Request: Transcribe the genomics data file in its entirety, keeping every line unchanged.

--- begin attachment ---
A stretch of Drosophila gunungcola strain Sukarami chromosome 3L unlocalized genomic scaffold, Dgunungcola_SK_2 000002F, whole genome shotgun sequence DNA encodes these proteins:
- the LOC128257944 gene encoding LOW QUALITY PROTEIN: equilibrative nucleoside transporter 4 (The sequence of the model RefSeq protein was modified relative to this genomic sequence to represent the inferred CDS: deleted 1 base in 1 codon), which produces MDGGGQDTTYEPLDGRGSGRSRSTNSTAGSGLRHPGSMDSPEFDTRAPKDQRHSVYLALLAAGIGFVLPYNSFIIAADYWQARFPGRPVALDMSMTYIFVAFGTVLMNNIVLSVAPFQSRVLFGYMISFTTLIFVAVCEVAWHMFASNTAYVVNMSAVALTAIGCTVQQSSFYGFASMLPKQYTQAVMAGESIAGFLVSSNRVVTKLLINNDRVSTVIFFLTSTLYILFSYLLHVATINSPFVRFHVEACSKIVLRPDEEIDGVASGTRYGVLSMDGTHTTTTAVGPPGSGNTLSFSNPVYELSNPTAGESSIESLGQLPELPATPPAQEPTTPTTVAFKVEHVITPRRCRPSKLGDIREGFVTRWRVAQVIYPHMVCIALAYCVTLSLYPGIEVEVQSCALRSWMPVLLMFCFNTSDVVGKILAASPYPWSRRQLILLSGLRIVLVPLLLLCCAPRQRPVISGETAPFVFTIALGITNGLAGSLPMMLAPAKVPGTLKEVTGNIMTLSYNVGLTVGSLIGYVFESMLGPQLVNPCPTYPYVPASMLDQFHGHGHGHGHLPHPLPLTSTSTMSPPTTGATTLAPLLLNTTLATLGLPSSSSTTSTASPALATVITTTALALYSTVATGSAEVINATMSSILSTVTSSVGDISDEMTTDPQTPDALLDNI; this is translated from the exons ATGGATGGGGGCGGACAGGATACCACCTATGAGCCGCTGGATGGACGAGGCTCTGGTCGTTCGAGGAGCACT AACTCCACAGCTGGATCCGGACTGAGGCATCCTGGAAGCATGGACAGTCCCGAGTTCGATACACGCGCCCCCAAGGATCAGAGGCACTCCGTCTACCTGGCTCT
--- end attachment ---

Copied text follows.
A stretch of Drosophila gunungcola strain Sukarami chromosome 3L unlocalized genomic scaffold, Dgunungcola_SK_2 000002F, whole genome shotgun sequence DNA encodes these proteins:
- the LOC128257944 gene encoding LOW QUALITY PROTEIN: equilibrative nucleoside transporter 4 (The sequence of the model RefSeq protein was modified relative to this genomic sequence to represent the inferred CDS: deleted 1 base in 1 codon), which produces MDGGGQDTTYEPLDGRGSGRSRSTNSTAGSGLRHPGSMDSPEFDTRAPKDQRHSVYLALLAAGIGFVLPYNSFIIAADYWQARFPGRPVALDMSMTYIFVAFGTVLMNNIVLSVAPFQSRVLFGYMISFTTLIFVAVCEVAWHMFASNTAYVVNMSAVALTAIGCTVQQSSFYGFASMLPKQYTQAVMAGESIAGFLVSSNRVVTKLLINNDRVSTVIFFLTSTLYILFSYLLHVATINSPFVRFHVEACSKIVLRPDEEIDGVASGTRYGVLSMDGTHTTTTAVGPPGSGNTLSFSNPVYELSNPTAGESSIESLGQLPELPATPPAQEPTTPTTVAFKVEHVITPRRCRPSKLGDIREGFVTRWRVAQVIYPHMVCIALAYCVTLSLYPGIEVEVQSCALRSWMPVLLMFCFNTSDVVGKILAASPYPWSRRQLILLSGLRIVLVPLLLLCCAPRQRPVISGETAPFVFTIALGITNGLAGSLPMMLAPAKVPGTLKEVTGNIMTLSYNVGLTVGSLIGYVFESMLGPQLVNPCPTYPYVPASMLDQFHGHGHGHGHLPHPLPLTSTSTMSPPTTGATTLAPLLLNTTLATLGLPSSSSTTSTASPALATVITTTALALYSTVATGSAEVINATMSSILSTVTSSVGDISDEMTTDPQTPDALLDNI; this is translated from the exons ATGGATGGGGGCGGACAGGATACCACCTATGAGCCGCTGGATGGACGAGGCTCTGGTCGTTCGAGGAGCACT AACTCCACAGCTGGATCCGGACTGAGGCATCCTGGAAGCATGGACAGTCCCGAGTTCGATACACGCGCCCCCAAGGATCAGAGGCACTCCGTCTACCTGGCTCT